The information Commissioner has expressed grave doubts about the efficiency of facial recongition software which has failed miserably in tests by flagging up a 'staggering number' of innocent people according to campaign group Big Brother Watch.
South Wales Police tested a system making 2,685 'matches' for known offenders in their database but 2,541 of them were incorrect - over 94%. When the Metropolitan Police Service used the technology at the Notting Hill Carnival in 2016 and 2017 it incorrectly identified 102 people as potential suspects. Leicester Police Force abadoned the use of the technology in 2015.
Some forces have defended the system claiming that there are other checks and balances including human intervention that prevents false positives from resulting in further action but Big Brother Watch is concerned that sometimes these images of innocent people are stored on databases for an unknown length of time which would contravene the GDPR regulations about to be introduced later this month.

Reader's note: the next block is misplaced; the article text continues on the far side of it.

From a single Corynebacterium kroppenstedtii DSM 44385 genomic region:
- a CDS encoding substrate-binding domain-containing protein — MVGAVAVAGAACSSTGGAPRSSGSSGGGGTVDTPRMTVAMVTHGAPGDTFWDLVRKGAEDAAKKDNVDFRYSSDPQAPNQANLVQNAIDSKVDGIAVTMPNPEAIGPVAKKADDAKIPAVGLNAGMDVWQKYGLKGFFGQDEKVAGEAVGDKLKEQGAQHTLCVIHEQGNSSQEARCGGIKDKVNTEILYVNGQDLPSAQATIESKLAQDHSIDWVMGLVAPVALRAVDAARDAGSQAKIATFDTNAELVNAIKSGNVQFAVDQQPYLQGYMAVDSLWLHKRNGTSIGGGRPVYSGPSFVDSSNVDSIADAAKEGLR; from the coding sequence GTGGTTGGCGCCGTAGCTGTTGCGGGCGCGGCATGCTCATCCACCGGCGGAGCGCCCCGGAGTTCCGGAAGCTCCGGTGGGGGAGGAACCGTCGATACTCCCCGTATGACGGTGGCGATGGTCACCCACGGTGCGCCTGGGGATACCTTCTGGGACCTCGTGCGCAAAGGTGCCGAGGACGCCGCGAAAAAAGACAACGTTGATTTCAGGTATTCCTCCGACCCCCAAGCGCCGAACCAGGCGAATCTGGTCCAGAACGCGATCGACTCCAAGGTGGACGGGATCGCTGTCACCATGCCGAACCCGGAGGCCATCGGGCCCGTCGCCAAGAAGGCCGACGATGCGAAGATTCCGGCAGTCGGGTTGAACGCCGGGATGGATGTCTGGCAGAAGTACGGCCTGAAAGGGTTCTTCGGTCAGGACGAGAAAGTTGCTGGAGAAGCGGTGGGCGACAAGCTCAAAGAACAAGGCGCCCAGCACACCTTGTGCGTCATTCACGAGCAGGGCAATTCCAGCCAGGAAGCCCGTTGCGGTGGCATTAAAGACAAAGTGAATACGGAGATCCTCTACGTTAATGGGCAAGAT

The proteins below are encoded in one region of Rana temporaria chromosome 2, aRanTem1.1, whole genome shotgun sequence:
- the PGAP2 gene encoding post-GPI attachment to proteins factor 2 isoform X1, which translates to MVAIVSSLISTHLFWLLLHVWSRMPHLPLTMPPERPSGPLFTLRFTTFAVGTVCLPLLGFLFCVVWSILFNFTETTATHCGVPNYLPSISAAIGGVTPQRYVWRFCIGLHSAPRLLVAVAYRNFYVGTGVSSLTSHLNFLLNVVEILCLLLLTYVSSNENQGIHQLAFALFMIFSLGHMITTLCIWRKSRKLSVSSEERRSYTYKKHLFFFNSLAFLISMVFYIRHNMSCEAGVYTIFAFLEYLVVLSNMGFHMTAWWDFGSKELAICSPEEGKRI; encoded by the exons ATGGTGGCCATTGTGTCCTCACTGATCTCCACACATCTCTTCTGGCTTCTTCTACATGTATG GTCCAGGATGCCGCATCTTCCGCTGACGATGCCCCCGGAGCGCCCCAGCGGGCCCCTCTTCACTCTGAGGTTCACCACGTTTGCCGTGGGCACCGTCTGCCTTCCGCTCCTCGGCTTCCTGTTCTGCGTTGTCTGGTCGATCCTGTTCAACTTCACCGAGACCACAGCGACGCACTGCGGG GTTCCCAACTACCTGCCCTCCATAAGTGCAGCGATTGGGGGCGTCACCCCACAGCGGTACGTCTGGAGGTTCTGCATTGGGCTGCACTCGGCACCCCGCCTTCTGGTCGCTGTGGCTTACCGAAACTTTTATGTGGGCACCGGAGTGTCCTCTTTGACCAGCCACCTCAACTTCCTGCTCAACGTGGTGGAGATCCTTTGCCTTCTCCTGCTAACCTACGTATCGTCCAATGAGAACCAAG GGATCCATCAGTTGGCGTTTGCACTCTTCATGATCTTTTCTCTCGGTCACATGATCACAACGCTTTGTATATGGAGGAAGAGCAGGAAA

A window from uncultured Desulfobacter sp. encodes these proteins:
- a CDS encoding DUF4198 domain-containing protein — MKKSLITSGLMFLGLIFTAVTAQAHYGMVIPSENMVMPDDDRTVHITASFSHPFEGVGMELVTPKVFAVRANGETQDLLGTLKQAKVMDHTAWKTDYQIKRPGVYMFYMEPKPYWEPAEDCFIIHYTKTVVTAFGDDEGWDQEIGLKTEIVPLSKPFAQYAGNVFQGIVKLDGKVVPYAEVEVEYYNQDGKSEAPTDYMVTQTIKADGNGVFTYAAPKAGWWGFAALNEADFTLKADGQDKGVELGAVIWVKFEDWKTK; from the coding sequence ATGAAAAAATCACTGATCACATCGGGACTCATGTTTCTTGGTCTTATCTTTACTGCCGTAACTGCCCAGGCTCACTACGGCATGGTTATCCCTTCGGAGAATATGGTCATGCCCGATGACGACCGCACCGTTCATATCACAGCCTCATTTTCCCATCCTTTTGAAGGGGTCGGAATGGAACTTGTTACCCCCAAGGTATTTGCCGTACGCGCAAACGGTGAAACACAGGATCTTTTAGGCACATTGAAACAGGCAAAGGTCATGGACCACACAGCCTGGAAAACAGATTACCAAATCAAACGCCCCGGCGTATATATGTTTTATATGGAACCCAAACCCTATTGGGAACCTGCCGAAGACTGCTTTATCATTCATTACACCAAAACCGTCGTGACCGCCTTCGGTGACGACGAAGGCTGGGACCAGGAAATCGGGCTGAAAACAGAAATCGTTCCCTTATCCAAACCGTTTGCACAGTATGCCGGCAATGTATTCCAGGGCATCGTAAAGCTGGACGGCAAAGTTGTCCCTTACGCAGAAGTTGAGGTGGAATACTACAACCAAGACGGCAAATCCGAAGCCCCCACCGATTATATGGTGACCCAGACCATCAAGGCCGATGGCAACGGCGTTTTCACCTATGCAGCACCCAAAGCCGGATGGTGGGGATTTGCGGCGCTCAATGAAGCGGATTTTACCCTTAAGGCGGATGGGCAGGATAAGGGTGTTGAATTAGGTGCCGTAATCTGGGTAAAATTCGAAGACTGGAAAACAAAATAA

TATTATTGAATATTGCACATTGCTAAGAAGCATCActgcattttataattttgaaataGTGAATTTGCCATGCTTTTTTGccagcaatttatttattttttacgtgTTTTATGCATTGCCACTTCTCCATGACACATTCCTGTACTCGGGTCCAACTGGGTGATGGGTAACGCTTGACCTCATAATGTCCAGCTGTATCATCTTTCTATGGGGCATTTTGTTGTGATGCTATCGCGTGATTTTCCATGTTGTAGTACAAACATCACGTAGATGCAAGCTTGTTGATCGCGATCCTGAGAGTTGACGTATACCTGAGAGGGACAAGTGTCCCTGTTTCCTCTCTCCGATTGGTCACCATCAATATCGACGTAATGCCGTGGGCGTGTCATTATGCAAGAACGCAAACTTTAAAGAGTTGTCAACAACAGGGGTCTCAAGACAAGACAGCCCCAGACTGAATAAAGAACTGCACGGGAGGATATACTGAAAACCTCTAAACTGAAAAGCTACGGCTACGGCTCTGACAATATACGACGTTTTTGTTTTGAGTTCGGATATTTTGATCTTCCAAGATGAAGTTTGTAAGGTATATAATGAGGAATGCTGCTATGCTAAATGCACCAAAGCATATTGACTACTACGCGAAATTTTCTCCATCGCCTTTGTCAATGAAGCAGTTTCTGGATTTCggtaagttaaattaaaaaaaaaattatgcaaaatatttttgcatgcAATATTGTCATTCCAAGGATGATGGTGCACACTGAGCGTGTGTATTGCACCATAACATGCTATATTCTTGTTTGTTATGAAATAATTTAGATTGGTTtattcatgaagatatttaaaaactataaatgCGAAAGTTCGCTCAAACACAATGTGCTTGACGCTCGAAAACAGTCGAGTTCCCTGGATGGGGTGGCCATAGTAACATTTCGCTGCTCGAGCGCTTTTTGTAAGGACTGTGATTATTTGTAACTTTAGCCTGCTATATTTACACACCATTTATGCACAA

However, Information Commissioner Elizabeth Denham said police had to demonstrate that facial recognition is"effective" and that no less intrusive methods are available to achieve the same result saying: "Should my concerns not be addressed I will consider what legal action is needed to ensure the right protections are in place for the public".
This also calls into question the business model of the Facewatch company which promotes the use of its facial recognition system in private premises. The company's website boasts that theirs is the only shared national facial recognition watchlist offering subscribers full access their their database of 'persons of interest' which is shared by geography with other subscribers in the same area. But if the accuracy of their system is not better than that employed by the police and the 'sharing' of images is not deemed to be proportionate they too could fall foul of the Information Commissioner.